The dog will learn to associate the flags as cues to come back from the boundary.  You are reinforcing the RETURN from the boundary.  Dogs are, by nature, territorial and you are also heavily reinforcing the dog to be and remain in its territory, defined by the position of the flags.

 

Practice, practice, practice.  I recommend a minimum of two boundary walks a day (the more the better) over a period of at least 8 weeks.  You want the act of coming back from the boundary classically conditioned so that it is an involuntary response (presence of the flags become the cue to return).

 

Do NOT punish the dog if he goes over the boundary.  If he does (you walked him to close to the boundary and/or there was a high level distraction on the other side, simply reward his RETURN.

 

4) Practice this as often as you can until your dog routinely comes back from the boundary on a long lead.  Increase the lead as you practice.  A 50 ft. 3/8 in. nylon rope tied to the lead is a good option.  If possible, begin introducing low level distractions on the other side of the boundary.  Reinforce for returning from the boundary when distractions are in sight.  Over time, increase the level of the distractions.

  

6) Begin allowing the dog off leash in the yard.  NEVER, ever, leave the dog alone in the yard.  Have lots of fun and interesting interactions with the dog WELL WITHIN the boundary area.  If distractions (on the other side of the boundary) occur, reinforce your dog with a JACKPOT if he goes to the boundary and returns to you.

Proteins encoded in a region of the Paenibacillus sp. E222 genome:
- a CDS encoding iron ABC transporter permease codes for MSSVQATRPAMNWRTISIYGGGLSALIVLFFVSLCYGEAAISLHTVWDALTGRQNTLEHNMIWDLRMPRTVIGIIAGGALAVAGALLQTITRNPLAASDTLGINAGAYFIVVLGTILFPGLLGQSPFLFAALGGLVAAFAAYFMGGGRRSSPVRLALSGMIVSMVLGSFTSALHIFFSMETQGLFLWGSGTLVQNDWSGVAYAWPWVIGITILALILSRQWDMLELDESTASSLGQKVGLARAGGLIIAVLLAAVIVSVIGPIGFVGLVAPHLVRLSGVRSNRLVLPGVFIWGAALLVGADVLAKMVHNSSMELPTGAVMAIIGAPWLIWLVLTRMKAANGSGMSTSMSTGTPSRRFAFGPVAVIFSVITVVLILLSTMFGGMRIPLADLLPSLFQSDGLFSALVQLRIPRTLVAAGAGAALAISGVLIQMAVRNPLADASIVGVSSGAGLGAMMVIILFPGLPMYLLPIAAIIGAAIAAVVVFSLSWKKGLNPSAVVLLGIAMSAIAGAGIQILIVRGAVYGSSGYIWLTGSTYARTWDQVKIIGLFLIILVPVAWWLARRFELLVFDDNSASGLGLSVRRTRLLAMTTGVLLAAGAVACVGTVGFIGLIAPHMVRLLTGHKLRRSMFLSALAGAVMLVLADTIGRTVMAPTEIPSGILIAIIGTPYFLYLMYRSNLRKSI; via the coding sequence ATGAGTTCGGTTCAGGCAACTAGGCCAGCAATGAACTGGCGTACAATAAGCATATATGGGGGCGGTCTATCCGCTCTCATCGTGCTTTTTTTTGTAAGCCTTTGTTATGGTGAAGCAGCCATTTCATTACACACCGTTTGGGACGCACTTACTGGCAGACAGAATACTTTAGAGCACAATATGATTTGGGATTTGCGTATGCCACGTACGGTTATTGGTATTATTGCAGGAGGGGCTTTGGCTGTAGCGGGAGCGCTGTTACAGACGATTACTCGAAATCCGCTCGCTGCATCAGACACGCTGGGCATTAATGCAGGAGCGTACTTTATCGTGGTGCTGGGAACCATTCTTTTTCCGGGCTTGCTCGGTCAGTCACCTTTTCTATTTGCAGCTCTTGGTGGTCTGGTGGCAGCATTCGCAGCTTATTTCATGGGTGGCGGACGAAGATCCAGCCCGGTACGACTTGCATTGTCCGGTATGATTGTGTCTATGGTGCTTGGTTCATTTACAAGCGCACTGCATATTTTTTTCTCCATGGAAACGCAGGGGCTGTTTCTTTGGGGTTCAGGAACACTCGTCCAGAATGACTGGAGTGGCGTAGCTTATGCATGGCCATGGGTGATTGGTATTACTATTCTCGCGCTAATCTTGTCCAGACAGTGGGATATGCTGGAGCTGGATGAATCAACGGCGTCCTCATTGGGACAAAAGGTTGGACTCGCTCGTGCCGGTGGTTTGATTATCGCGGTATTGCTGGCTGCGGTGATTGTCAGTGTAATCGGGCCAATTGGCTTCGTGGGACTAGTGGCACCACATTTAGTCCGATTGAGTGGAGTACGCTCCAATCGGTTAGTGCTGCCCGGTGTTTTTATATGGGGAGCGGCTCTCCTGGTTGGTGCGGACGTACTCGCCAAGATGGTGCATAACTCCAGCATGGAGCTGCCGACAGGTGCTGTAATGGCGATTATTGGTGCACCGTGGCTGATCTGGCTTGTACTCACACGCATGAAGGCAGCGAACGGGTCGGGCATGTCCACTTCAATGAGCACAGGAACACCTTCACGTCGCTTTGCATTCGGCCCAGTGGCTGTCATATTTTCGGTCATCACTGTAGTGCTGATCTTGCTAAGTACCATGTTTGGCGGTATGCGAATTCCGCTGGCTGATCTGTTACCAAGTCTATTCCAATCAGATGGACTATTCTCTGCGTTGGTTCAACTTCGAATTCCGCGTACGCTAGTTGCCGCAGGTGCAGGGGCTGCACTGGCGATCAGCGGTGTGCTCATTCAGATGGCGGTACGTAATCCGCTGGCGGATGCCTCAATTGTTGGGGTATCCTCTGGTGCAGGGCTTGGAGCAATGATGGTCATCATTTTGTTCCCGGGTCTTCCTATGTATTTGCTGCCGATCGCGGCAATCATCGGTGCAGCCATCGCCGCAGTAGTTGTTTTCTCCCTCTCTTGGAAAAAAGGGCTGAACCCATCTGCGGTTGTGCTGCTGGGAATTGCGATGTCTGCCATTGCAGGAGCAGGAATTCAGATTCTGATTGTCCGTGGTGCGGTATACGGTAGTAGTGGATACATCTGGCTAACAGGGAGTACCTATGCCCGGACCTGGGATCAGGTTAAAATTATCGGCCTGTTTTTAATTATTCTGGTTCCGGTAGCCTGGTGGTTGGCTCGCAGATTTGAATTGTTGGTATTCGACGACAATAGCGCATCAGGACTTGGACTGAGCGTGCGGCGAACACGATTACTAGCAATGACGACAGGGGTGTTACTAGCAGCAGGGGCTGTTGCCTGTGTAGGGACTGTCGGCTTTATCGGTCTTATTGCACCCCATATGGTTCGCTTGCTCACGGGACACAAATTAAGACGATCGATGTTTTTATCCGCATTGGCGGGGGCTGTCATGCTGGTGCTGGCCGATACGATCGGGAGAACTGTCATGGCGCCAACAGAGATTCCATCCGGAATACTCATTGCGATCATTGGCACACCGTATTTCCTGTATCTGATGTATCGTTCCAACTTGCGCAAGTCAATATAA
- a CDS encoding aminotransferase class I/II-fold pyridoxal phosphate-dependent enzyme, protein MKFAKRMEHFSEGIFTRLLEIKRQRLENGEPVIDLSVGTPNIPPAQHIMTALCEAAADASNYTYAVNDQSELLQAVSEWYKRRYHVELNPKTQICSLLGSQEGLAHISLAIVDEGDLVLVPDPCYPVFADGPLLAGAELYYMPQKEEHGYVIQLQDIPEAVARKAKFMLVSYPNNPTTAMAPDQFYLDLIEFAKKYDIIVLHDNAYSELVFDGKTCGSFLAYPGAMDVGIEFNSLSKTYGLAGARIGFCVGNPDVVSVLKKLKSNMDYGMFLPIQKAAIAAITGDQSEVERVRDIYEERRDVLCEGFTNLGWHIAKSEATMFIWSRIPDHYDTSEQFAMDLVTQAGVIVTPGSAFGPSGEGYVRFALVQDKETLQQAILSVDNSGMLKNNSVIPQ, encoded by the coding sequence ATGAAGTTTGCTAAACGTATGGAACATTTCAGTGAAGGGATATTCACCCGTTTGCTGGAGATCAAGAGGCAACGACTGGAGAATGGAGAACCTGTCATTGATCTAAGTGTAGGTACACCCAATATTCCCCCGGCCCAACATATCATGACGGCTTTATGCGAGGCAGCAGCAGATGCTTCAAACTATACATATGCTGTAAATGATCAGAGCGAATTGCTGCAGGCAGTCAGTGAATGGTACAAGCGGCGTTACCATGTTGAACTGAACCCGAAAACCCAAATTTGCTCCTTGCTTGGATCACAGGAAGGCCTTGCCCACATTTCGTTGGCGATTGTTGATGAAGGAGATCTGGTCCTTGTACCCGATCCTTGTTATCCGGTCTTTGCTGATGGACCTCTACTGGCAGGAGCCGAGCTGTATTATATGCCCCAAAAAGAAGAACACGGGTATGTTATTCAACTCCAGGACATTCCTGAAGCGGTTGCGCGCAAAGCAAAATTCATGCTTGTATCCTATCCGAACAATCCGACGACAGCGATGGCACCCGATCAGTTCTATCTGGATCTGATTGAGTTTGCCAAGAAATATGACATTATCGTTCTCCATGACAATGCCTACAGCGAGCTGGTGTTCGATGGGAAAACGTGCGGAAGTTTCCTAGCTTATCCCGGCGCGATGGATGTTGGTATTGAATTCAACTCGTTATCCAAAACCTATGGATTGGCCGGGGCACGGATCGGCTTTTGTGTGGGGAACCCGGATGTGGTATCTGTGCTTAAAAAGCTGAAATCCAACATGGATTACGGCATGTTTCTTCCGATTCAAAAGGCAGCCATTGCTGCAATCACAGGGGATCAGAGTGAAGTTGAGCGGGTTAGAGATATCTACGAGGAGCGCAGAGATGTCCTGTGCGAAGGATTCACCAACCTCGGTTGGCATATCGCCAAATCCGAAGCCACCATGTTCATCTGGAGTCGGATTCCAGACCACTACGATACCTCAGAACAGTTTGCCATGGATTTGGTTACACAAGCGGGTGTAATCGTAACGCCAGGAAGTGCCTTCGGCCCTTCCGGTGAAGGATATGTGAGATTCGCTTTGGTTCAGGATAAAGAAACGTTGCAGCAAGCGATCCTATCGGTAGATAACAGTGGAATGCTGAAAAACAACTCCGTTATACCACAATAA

7) Continue staging distractions and significantly reward successful returns.  If the dog goes over the boundary, simply lower the level and/or distance of the distraction. 

 

Also, when the dog successfully responds by turning away after seeing a really big distraction, consider RUNNING back to the house (porch or deck) and when your dog reaches you, feed really good stuff for at least 30 seconds.  This will help to condition an additional response that seeing something extra enticing means “run quick to the house” to receive even better stuff.

 

8) Continue to monitor and recognize that there will be something, someday that can and probably will overcome your dog.  This would happen even with the shock fences.  Sooner or later there will be a distraction that you haven’t trained for, and your dog will, well…”be a dog,” irrespective of whether you have fence or not.  However, by training a boundary without resorting to shock, your dog will not be afraid to come home. 

 

Keep the flags up for an extended period of time (6 months or more) so your dog will continue to have a visual cue of where his boundary is.

 

9)  DON’T FORGET to also train for a reliable recall.  For those times when a distraction occurs, which your dog simply cannot ignore (because you haven’t trained for it), a good recall will get your dog back across the boundary.

 

10) To get a little fancy…if you practice providing reinforcement in the same location, say up on the porch/deck, that will be the default position for you dog to return to, especially if you reinforce there when distractions are present.

 

Positively training a boundary, coupled with a reliable recall, can be just as effective, maybe even more, in keeping your dog in your yard without all the cost, not to mention the potential for serious inappropriate behavior issues that can develop with shock based containment systems.

 

 

Steve Benjamin, KPA CTP
Karen Pryor Academy Certified Training Partner
Karen Pryor Academy Faculty Member
P.O. Box 5715
Endicott, New York 13763
607-217-0428
PLEASE...SPAY and NEUTER